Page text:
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Searching for accountability on U.S. intelligence spending.

11:00 PM, Dec 18, 2006 • By MICHAEL TANJI
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HOUSE SPEAKER-DESIGNATE Nancy Pelosi has reportedly said she will create a new panel to examine President Bush's intelligence budget to ensure that taxpayer funds are being spent wisely. This coincides with another intelligence-related item on her to-do list, which is to attempt to make intelligence decisions more transparent. In essence, Pelosi is angling to pork-bust the intelligence community.

Porkbusting has gained considerable momentum lately. Consider that this past fall President Bush signed into law the Federal Funding Accountability and Transparency Act of 2006, more popularly known as the Porkbusters bill. Once implemented by the Office of Management and Budget it will allow the public access to government grants and contract awards over $25,000. A less widely known public accountability effort was launched this past February. The website is also run by the OMB and it publishes performance ratings of hundreds of federally-financed programs. Both of these efforts were attempts to democratize access to, and understanding of, federal budget efforts--as well as a way to hold program administrators and legislators accountable for their actions. Both of these attempts at openness exclude access to intelligence-related programs.

Average citizens hoping to figure out what goes on behind the closed doors of the intelligence community have few reliable resources and when it comes to the intelligence business, the government has long argued that even budget numbers should remain secret--lest our adversaries determine the level of effort we are waging against them. Even if a member of the Director of National Intelligence's office had not inadvertently revealed what is probably a ball-park figure for the intelligence budget in public, any adversary that can do simple math could come up with a working number by evaluating our declared and observable capabilities, looking at public financial statements of government contractors, and counting parking spaces outside of secret agency headquarters.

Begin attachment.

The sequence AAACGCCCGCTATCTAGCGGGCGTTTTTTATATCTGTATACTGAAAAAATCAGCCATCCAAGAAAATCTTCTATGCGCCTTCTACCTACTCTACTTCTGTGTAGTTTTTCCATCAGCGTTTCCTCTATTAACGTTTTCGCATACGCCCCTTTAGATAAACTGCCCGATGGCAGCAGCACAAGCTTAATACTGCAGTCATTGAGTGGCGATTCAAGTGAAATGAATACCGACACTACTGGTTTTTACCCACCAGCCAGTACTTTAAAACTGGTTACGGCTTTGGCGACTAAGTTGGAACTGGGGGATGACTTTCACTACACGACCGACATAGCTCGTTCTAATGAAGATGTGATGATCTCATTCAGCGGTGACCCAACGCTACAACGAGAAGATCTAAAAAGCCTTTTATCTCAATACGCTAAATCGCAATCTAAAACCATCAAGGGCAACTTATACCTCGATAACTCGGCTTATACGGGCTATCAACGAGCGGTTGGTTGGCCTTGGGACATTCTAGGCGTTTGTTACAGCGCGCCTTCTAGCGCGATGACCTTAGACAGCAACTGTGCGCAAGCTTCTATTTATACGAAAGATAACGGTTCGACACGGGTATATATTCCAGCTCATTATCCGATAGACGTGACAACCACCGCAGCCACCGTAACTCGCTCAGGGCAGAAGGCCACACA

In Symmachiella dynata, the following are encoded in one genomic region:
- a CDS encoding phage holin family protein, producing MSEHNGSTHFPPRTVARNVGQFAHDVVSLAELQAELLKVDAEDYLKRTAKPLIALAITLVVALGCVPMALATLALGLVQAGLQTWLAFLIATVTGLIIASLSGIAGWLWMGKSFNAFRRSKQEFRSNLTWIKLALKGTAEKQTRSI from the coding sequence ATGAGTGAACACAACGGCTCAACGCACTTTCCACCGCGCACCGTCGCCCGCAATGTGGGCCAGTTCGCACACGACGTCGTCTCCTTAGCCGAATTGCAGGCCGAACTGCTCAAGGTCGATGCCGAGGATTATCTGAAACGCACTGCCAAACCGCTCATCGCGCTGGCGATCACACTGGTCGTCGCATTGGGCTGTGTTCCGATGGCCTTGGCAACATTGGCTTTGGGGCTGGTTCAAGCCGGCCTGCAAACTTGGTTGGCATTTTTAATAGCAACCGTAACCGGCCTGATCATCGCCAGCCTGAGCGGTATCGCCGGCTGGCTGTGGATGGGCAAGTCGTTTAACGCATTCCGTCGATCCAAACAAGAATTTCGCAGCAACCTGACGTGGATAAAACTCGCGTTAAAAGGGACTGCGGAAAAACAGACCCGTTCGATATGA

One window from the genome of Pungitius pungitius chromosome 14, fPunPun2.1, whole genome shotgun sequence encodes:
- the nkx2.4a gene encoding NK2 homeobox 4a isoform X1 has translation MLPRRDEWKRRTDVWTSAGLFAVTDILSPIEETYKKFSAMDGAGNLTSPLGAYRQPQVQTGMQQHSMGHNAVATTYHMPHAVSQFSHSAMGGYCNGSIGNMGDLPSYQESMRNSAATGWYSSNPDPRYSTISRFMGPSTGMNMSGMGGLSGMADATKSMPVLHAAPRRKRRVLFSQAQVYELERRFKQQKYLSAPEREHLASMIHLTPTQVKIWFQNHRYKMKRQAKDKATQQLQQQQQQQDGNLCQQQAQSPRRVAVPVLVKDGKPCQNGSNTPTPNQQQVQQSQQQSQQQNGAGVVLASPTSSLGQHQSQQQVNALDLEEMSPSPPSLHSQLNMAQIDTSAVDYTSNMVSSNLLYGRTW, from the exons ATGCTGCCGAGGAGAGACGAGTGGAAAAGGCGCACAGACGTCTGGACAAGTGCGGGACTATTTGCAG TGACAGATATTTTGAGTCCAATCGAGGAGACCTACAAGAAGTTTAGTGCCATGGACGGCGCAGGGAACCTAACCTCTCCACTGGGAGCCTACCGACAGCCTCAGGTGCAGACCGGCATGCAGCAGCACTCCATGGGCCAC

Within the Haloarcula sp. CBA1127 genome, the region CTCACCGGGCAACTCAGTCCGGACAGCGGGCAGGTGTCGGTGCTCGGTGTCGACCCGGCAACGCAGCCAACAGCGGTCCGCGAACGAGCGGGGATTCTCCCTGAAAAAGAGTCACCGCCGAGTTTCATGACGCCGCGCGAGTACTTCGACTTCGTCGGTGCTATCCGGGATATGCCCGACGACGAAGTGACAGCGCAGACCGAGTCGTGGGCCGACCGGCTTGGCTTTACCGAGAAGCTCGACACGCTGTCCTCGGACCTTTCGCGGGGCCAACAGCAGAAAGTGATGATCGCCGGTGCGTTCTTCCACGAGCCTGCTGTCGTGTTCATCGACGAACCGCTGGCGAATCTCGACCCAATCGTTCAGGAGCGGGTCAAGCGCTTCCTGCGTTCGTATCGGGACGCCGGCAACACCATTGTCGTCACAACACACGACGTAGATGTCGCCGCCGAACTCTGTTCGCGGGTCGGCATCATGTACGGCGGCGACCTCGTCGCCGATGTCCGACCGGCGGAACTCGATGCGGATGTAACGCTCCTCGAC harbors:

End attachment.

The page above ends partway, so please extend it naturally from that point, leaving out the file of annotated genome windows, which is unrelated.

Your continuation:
They could do that but I'd be willing to be that they don't. because trying to outspend the United States is a sucker's game. And since no one can outspend us our enemies are forced to outwit us. Given that nations such as Cuba, Ecuador, and Liberia--hardly economic giants--have each successfully penetrated our intelligence agencies in one fashion or another, that doesn't seem to be a terrible strategy.

IF THERE IS AN AREA OF GOVERNMENT we should expect to get more than our moneys worth it's national security. As the recently declassified "Key Judgments of the National Intelligence Estimate on Global Trends in Terrorism" has revealed, for all the money we spend on secret intelligence, the end-result is not very impressive. If there is one criticism of intelligence products held by both ends of the political spectrum, it's how pedestrian they are: few keen insights, no groundbreaking assessments, and obvious, wishy-washy conclusions. You would think that for a few billion dollars the cumulative effort of 15 agencies would be much, much more impressive.

Congressional Democrats claim to have a "100-day plan" designed to implement--among other things--all of the changes of the 9/11 Commission. It's hard to think of a better way to help facilitate these reforms than allowing web-based accountability efforts to include the intelligence budget and related programs.

Michael Tanji is a former senior intelligence officer and an associate of the Terrorism Research Center. He opines on intelligence and security issues at Haft of the Spear.